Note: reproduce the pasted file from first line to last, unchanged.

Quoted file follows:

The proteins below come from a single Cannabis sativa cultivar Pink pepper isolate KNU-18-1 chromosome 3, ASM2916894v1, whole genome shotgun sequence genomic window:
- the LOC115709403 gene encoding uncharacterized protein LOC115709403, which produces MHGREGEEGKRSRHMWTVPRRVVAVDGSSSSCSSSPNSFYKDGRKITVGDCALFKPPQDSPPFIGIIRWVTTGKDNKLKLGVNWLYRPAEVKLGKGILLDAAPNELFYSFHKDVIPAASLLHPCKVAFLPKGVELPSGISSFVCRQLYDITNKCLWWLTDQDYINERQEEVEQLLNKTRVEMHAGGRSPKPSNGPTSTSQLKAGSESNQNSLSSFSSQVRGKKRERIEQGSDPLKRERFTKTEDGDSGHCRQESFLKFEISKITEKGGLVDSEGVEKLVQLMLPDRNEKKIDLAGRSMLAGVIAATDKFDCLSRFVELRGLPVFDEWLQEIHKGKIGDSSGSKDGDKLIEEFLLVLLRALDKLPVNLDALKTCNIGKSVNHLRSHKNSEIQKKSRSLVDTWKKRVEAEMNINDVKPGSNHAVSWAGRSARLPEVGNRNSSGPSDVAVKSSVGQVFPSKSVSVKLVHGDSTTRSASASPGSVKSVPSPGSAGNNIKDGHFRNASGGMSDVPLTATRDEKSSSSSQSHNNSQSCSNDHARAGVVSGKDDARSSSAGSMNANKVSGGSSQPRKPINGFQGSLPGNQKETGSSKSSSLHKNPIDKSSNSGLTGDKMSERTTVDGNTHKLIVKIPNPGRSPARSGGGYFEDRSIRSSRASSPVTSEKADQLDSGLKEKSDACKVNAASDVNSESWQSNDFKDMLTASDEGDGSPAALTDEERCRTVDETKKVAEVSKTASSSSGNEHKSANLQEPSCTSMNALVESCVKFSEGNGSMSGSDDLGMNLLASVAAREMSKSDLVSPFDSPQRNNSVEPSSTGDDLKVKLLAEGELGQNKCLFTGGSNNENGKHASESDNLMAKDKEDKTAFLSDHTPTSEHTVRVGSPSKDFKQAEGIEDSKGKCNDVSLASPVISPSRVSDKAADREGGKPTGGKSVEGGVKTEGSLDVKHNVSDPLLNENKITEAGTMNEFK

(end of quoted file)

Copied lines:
The proteins below come from a single Cannabis sativa cultivar Pink pepper isolate KNU-18-1 chromosome 3, ASM2916894v1, whole genome shotgun sequence genomic window:
- the LOC115709403 gene encoding uncharacterized protein LOC115709403, which produces MHGREGEEGKRSRHMWTVPRRVVAVDGSSSSCSSSPNSFYKDGRKITVGDCALFKPPQDSPPFIGIIRWVTTGKDNKLKLGVNWLYRPAEVKLGKGILLDAAPNELFYSFHKDVIPAASLLHPCKVAFLPKGVELPSGISSFVCRQLYDITNKCLWWLTDQDYINERQEEVEQLLNKTRVEMHAGGRSPKPSNGPTSTSQLKAGSESNQNSLSSFSSQVRGKKRERIEQGSDPLKRERFTKTEDGDSGHCRQESFLKFEISKITEKGGLVDSEGVEKLVQLMLPDRNEKKIDLAGRSMLAGVIAATDKFDCLSRFVELRGLPVFDEWLQEIHKGKIGDSSGSKDGDKLIEEFLLVLLRALDKLPVNLDALKTCNIGKSVNHLRSHKNSEIQKKSRSLVDTWKKRVEAEMNINDVKPGSNHAVSWAGRSARLPEVGNRNSSGPSDVAVKSSVGQVFPSKSVSVKLVHGDSTTRSASASPGSVKSVPSPGSAGNNIKDGHFRNASGGMSDVPLTATRDEKSSSSSQSHNNSQSCSNDHARAGVVSGKDDARSSSAGSMNANKVSGGSSQPRKPINGFQGSLPGNQKETGSSKSSSLHKNPIDKSSNSGLTGDKMSERTTVDGNTHKLIVKIPNPGRSPARSGGGYFEDRSIRSSRASSPVTSEKADQLDSGLKEKSDACKVNAASDVNSESWQSNDFKDMLTASDEGDGSPAALTDEERCRTVDETKKVAEVSKTASSSSGNEHKSANLQEPSCTSMNALVESCVKFSEGNGSMSGSDDLGMNLLASVAAREMSKSDLVSPFDSPQRNNSVEPSSTGDDLKVKLLAEGELGQNKCLFTGGSNNENGKHASESDNLMAKDKEDKTAFLSDHTPTSEHTVRVGSPSKDFKQAEGIEDSKGKCNDVSLASPVISPSRVSDKAADREGGKPTGGKSVEGGVKTEGSLDVKHNVSDPLLNENKITEAGTMNEFK